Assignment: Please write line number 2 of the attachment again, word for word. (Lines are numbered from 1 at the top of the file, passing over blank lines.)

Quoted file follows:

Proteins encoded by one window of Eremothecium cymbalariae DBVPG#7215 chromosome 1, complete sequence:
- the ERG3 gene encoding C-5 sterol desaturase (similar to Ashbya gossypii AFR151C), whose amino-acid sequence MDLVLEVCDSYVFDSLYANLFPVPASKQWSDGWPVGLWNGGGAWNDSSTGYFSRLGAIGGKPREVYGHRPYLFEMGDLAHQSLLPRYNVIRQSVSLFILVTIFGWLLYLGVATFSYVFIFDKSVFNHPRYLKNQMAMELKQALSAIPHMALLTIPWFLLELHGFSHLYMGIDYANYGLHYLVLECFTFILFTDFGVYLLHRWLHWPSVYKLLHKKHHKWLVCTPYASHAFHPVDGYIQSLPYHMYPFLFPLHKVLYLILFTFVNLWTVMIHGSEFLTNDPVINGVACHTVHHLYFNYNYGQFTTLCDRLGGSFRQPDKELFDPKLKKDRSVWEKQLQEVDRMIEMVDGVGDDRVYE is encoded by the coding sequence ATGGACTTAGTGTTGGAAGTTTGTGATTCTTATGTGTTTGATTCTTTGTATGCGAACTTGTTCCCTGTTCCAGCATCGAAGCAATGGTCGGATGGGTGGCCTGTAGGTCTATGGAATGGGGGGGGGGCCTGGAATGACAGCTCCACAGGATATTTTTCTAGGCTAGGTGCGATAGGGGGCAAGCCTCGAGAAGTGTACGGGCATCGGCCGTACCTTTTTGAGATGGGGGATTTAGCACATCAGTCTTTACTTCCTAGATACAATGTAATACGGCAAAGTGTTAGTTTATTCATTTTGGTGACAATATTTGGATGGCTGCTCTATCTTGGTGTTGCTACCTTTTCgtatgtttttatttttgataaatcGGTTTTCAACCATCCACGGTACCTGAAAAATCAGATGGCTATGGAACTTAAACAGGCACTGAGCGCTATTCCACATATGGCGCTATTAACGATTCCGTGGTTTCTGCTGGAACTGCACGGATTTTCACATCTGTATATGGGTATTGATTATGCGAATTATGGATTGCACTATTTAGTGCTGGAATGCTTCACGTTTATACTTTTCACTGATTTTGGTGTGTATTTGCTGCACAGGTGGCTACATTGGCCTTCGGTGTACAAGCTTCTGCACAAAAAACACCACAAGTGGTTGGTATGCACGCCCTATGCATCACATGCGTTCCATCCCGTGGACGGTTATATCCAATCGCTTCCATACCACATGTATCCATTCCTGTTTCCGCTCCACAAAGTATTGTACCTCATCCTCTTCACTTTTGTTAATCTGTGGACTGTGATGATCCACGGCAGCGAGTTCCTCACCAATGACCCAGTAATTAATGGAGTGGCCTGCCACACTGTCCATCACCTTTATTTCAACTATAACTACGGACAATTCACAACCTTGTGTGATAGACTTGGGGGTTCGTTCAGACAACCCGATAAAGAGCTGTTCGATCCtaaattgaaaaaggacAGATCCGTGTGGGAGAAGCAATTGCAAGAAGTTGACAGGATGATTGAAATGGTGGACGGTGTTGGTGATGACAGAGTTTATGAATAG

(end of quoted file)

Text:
- the ERG3 gene encoding C-5 sterol desaturase (similar to Ashbya gossypii AFR151C), whose amino-acid sequence MDLVLEVCDSYVFDSLYANLFPVPASKQWSDGWPVGLWNGGGAWNDSSTGYFSRLGAIGGKPREVYGHRPYLFEMGDLAHQSLLPRYNVIRQSVSLFILVTIFGWLLYLGVATFSYVFIFDKSVFNHPRYLKNQMAMELKQALSAIPHMALLTIPWFLLELHGFSHLYMGIDYANYGLHYLVLECFTFILFTDFGVYLLHRWLHWPSVYKLLHKKHHKWLVCTPYASHAFHPVDGYIQSLPYHMYPFLFPLHKVLYLILFTFVNLWTVMIHGSEFLTNDPVINGVACHTVHHLYFNYNYGQFTTLCDRLGGSFRQPDKELFDPKLKKDRSVWEKQLQEVDRMIEMVDGVGDDRVYE is encoded by the coding sequence ATGGACTTAGTGTTGGAAGTTTGTGATTCTTATGTGTTTGATTCTTTGTATGCGAACTTGTTCCCTGTTCCAGCATCGAAGCAATGGTCGGATGGGTGGCCTGTAGGTCTATGGAATGGGGGGGGGGCCTGGAATGACAGCTCCACAGGATATTTTTCTAGGCTAGGTGCGATAGGGGGCAAGCCTCGAGAAGTGTACGGGCATCGGCCGTACCTTTTTGAGATGGGGGATTTAGCACATCAGTCTTTACTTCCTAGATACAATGTAATACGGCAAAGTGTTAGTTTATTCATTTTGGTGACAATATTTGGATGGCTGCTCTATCTTGGTGTTGCTACCTTTTCgtatgtttttatttttgataaatcGGTTTTCAACCATCCACGGTACCTGAAAAATCAGATGGCTATGGAACTTAAACAGGCACTGAGCGCTATTCCACATATGGCGCTATTAACGATTCCGTGGTTTCTGCTGGAACTGCACGGATTTTCACATCTGTATATGGGTATTGATTATGCGAATTATGGATTGCACTATTTAGTGCTGGAATGCTTCACGTTTATACTTTTCACTGATTTTGGTGTGTATTTGCTGCACAGGTGGCTACATTGGCCTTCGGTGTACAAGCTTCTGCACAAAAAACACCACAAGTGGTTGGTATGCACGCCCTATGCATCACATGCGTTCCATCCCGTGGACGGTTATATCCAATCGCTTCCATACCACATGTATCCATTCCTGTTTCCGCTCCACAAAGTATTGTACCTCATCCTCTTCACTTTTGTTAATCTGTGGACTGTGATGATCCACGGCAGCGAGTTCCTCACCAATGACCCAGTAATTAATGGAGTGGCCTGCCACACTGTCCATCACCTTTATTTCAACTATAACTACGGACAATTCACAACCTTGTGTGATAGACTTGGGGGTTCGTTCAGACAACCCGATAAAGAGCTGTTCGATCCtaaattgaaaaaggacAGATCCGTGTGGGAGAAGCAATTGCAAGAAGTTGACAGGATGATTGAAATGGTGGACGGTGTTGGTGATGACAGAGTTTATGAATAG